Jean Firstenberg, a program officer with a New York educational charity, has been named to succeed George Stevens Jr. as director of the American Film Institute.

Stevens and actor Charlton Heston, chairman of the AFI board of trustees, made the announcement yesterday at a press conference in the AFI screening room at the Kennedy Center.

Firstenberg, 43, a media project planner and admistrator at the John and Mary R. Markle Foundation, will assume her new post on Jan. 2.

Firstenberg said yesterday, "It is time to develop a 10-year plan to strenghthen existing programs and find ways to grow in new areas." She said that she foresees the AFI "standing alongside the Smithsonian Institution, the National Gallery of Art and other major cultural institutions in the decades ahead."

Firstenberg said she would devote the first several weeks of her three-year appointment (at an annual salary of $62,500) to a thorough evaluation of the AFI's activites, before determining priorities. Speaking on behalf of the board, Heston took the opportunity to reaffirm commitments to film education and archival programs, including the massive, unfinished reference project designed to catalog American film production since 1893. "We've gotta find the money to finish it," Heston declared.

Firstenberg is the daughter of Eugene Picker, a former president of Loew's Theaters and one of the country's most respected exhibitors. David Picker, the former head of production at United Artists and now an indepndent producer, is her older brother. David Picker was also a recent member of the AFI board of trustees, but according to Stevens, he played no role in the process that led to his sister's selection as director. "She came in on her own merits and simply won the job," Stevens said.

The new director graduated summa cum laude from Boston University's School of Public Relations and Communications. She has worked as director of the university's FM radio station, assistant to the president of WMGM-AM in New York City and as an assistant producer of public affairs television shows at WRC-TV in Washington and an advertising executive at J. Water Thompson. She later served as directed of the publications office at Princeton University.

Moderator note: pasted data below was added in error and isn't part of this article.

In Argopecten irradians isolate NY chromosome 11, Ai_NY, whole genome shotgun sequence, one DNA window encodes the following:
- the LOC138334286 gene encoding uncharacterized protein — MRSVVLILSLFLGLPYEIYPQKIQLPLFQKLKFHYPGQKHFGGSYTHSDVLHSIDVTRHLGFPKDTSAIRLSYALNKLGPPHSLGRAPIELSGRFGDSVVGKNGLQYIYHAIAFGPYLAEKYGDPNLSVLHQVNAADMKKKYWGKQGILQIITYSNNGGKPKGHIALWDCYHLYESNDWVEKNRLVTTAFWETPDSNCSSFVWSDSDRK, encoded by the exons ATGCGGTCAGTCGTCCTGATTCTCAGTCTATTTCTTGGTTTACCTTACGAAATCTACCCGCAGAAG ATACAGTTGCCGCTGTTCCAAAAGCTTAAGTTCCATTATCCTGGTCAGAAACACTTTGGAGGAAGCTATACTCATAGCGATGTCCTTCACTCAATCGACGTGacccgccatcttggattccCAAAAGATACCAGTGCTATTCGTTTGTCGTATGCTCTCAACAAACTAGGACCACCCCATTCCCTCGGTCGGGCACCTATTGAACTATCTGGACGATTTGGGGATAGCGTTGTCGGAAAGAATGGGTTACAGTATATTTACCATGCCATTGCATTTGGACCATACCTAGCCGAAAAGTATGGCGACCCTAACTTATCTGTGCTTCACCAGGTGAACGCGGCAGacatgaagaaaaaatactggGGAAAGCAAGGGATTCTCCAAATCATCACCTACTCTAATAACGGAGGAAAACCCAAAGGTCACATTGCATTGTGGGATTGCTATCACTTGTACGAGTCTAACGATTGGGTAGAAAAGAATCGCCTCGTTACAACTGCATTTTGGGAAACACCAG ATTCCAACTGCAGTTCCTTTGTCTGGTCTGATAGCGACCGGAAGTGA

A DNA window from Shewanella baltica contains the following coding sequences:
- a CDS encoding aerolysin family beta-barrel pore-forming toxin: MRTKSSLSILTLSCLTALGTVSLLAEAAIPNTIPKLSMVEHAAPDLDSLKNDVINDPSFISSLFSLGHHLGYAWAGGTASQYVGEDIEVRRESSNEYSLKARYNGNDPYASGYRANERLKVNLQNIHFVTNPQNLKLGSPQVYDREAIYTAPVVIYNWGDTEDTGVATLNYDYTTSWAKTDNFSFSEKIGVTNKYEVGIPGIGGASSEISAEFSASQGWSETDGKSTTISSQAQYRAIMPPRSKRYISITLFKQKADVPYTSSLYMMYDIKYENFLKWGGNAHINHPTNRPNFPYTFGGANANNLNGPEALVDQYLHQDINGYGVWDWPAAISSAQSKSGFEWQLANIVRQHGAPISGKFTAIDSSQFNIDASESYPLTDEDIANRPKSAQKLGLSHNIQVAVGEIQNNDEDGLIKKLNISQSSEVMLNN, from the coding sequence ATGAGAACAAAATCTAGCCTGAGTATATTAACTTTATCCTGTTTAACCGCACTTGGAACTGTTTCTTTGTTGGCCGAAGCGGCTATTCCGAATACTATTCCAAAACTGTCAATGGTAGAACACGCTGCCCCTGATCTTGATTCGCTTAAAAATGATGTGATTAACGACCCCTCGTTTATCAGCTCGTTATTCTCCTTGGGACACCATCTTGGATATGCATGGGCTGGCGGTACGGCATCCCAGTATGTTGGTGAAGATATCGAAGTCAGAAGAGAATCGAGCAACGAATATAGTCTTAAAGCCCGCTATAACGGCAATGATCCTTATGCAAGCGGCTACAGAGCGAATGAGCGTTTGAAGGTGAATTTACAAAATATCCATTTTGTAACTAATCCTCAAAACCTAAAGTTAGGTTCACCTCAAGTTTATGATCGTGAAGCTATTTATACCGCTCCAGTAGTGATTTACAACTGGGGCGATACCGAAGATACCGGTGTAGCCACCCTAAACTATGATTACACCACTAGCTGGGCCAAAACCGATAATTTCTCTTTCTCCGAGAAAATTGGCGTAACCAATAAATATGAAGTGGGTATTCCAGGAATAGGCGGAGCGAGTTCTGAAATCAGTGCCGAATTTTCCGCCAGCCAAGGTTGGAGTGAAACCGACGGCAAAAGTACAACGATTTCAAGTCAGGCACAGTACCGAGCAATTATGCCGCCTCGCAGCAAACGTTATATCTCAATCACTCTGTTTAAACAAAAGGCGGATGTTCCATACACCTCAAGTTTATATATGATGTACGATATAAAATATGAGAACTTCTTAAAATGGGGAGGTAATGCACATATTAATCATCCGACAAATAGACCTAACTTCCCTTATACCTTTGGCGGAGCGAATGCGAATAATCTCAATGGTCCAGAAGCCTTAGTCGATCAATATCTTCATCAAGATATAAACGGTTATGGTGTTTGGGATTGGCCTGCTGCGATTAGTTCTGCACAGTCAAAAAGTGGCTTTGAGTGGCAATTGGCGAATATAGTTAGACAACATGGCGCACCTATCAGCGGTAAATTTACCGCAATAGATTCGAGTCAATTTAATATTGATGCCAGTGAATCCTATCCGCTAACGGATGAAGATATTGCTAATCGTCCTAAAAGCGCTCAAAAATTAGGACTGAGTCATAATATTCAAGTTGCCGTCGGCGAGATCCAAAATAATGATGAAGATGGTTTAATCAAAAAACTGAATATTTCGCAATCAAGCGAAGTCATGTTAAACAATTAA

While at the Markle Foundation, she was instrumental in encouraging and then helping fund the AFI's Directing Workshop for Women, located at the Center for Advanced Film Studies in Los Angeles.Stevens worked with her briefly in 1965 when he was director of the United States Information Agency, and Firstenberg had helped organize American participation in the Moscow Film Festival.

In introducing Firstenberg, Stevens said that "it became clear that we had to find a rather unique person" who would be "comfortable in the world of Washington, from which a sizable portion of our funding comes, and also in the worlds of education, independent film and video production and the creative and business world of the motion picture and television industry. It's difficult to find someone who can travel easily between these worlds, but, happily, our board has achieved that."

Heston said Firstenberg was the "unanimous recommendation" to the full board of a 10-member search committee that spent about five months narrowing a preliminary list of 60 candidates down to 10 finalists.

Stevens had adked the AFI board to seek a new director last summer, in order to devote more of his time to independent producing ventures. He has agreed to remain with the AFI as co-chairman of the board with Heston.

Firstenberg will move to Washington in the next few weeks. Stevens to me," while "spending some time in California" on unspecified projects. He will continue as the producer of the television specials devoted to the AFI's annual Life Achievement Award and the Kennedy Center Horors. CAPTION:

Picture, Jean Firstenberg, by Harry Maltchayan